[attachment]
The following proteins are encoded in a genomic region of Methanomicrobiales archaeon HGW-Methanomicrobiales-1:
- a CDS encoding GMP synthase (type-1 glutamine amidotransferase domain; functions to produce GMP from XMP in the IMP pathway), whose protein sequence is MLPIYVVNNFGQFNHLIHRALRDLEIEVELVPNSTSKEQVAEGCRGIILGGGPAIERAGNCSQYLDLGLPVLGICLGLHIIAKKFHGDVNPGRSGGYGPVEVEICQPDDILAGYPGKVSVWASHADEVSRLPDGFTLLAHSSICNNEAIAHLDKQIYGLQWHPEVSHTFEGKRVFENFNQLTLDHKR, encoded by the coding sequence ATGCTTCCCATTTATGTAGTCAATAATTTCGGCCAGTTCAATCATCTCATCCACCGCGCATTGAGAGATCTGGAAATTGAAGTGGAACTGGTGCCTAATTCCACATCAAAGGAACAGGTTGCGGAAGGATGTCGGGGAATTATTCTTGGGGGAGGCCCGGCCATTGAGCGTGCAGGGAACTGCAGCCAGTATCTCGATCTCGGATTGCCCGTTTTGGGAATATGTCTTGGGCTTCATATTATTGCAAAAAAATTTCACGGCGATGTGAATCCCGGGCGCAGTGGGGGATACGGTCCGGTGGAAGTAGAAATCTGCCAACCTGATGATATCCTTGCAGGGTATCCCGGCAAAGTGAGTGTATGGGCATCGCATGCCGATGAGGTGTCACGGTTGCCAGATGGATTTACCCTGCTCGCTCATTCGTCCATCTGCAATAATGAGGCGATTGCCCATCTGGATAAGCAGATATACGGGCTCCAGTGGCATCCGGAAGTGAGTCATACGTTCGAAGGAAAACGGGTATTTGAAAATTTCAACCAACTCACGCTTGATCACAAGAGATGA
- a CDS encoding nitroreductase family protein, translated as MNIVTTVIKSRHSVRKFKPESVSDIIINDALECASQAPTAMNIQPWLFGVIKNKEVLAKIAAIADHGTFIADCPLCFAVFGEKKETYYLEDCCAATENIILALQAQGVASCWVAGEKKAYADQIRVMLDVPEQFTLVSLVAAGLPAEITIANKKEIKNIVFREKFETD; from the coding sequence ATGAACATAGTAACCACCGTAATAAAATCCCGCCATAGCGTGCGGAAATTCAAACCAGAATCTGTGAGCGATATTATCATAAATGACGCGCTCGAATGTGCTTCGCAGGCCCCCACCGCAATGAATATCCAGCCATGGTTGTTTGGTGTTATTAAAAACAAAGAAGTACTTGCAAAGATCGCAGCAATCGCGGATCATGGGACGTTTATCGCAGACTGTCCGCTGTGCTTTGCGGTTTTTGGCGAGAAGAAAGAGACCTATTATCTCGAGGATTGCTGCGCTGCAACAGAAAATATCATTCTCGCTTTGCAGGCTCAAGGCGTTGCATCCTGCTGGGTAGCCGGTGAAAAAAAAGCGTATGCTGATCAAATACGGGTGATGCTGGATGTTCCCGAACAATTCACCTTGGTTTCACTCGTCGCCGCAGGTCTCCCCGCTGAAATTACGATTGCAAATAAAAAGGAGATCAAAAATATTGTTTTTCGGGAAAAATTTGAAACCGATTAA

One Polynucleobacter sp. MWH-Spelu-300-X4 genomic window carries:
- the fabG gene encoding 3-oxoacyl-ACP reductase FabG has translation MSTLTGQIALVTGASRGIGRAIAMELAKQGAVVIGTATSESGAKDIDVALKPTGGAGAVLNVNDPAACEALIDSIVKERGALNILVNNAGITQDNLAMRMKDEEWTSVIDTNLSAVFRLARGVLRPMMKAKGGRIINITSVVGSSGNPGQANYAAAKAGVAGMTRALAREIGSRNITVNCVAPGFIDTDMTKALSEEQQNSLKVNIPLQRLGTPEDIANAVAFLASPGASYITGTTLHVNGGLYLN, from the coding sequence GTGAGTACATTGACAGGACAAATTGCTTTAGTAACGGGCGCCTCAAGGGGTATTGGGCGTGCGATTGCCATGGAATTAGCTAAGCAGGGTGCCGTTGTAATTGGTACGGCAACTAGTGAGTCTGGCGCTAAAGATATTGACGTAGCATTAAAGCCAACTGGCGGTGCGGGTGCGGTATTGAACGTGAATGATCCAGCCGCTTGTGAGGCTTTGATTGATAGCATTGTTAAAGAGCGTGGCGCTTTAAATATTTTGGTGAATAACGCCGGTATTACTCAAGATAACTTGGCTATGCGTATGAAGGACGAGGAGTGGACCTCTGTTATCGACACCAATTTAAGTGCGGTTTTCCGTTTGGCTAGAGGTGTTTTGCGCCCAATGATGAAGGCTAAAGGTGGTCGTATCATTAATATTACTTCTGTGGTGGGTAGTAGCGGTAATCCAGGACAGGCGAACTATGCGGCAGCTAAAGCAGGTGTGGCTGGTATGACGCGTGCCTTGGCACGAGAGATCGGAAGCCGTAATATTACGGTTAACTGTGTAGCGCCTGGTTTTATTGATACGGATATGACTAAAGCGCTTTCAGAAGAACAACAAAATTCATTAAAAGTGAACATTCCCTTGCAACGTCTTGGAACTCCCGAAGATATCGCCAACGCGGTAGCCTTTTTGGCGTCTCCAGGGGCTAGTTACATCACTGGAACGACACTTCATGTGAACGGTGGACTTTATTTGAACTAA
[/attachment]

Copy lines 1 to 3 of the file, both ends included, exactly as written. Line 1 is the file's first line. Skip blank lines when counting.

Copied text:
The following proteins are encoded in a genomic region of Methanomicrobiales archaeon HGW-Methanomicrobiales-1:
- a CDS encoding GMP synthase (type-1 glutamine amidotransferase domain; functions to produce GMP from XMP in the IMP pathway), whose protein sequence is MLPIYVVNNFGQFNHLIHRALRDLEIEVELVPNSTSKEQVAEGCRGIILGGGPAIERAGNCSQYLDLGLPVLGICLGLHIIAKKFHGDVNPGRSGGYGPVEVEICQPDDILAGYPGKVSVWASHADEVSRLPDGFTLLAHSSICNNEAIAHLDKQIYGLQWHPEVSHTFEGKRVFENFNQLTLDHKR, encoded by the coding sequence ATGCTTCCCATTTATGTAGTCAATAATTTCGGCCAGTTCAATCATCTCATCCACCGCGCATTGAGAGATCTGGAAATTGAAGTGGAACTGGTGCCTAATTCCACATCAAAGGAACAGGTTGCGGAAGGATGTCGGGGAATTATTCTTGGGGGAGGCCCGGCCATTGAGCGTGCAGGGAACTGCAGCCAGTATCTCGATCTCGGATTGCCCGTTTTGGGAATATGTCTTGGGCTTCATATTATTGCAAAAAAATTTCACGGCGATGTGAATCCCGGGCGCAGTGGGGGATACGGTCCGGTGGAAGTAGAAATCTGCCAACCTGATGATATCCTTGCAGGGTATCCCGGCAAAGTGAGTGTATGGGCATCGCATGCCGATGAGGTGTCACGGTTGCCAGATGGATTTACCCTGCTCGCTCATTCGTCCATCTGCAATAATGAGGCGATTGCCCATCTGGATAAGCAGATATACGGGCTCCAGTGGCATCCGGAAGTGAGTCATACGTTCGAAGGAAAACGGGTATTTGAAAATTTCAACCAACTCACGCTTGATCACAAGAGATGA
- a CDS encoding nitroreductase family protein, translated as MNIVTTVIKSRHSVRKFKPESVSDIIINDALECASQAPTAMNIQPWLFGVIKNKEVLAKIAAIADHGTFIADCPLCFAVFGEKKETYYLEDCCAATENIILALQAQGVASCWVAGEKKAYADQIRVMLDVPEQFTLVSLVAAGLPAEITIANKKEIKNIVFREKFETD; from the coding sequence ATGAACATAGTAACCACCGTAATAAAATCCCGCCATAGCGTGCGGAAATTCAAACCAGAATCTGTGAGCGATATTATCATAAATGACGCGCTCGAATGTGCTTCGCAGGCCCCCACCGCAATGAATATCCAGCCATGGTTGTTTGGTGTTATTAAAAACAAAGAAGTACTTGCAAAGATCGCAGCAATCGCGGATCATGGGACGTTTATCGCAGACTGTCCGCTGTGCTTTGCGGTTTTTGGCGAGAAGAAAGAGACCTATTATCTCGAGGATTGCTGCGCTGCAACAGAAAATATCATTCTCGCTTTGCAGGCTCAAGGCGTTGCATCCTGCTGGGTAGCCGGTGAAAAAAAAGCGTATGCTGATCAAATACGGGTGATGCTGGATGTTCCCGAACAATTCACCTTGGTTTCACTCGTCGCCGCAGGTCTCCCCGCTGAAATTACGATTGCAAATAAAAAGGAGATCAAAAATATTGTTTTTCGGGAAAAATTTGAAACCGATTAA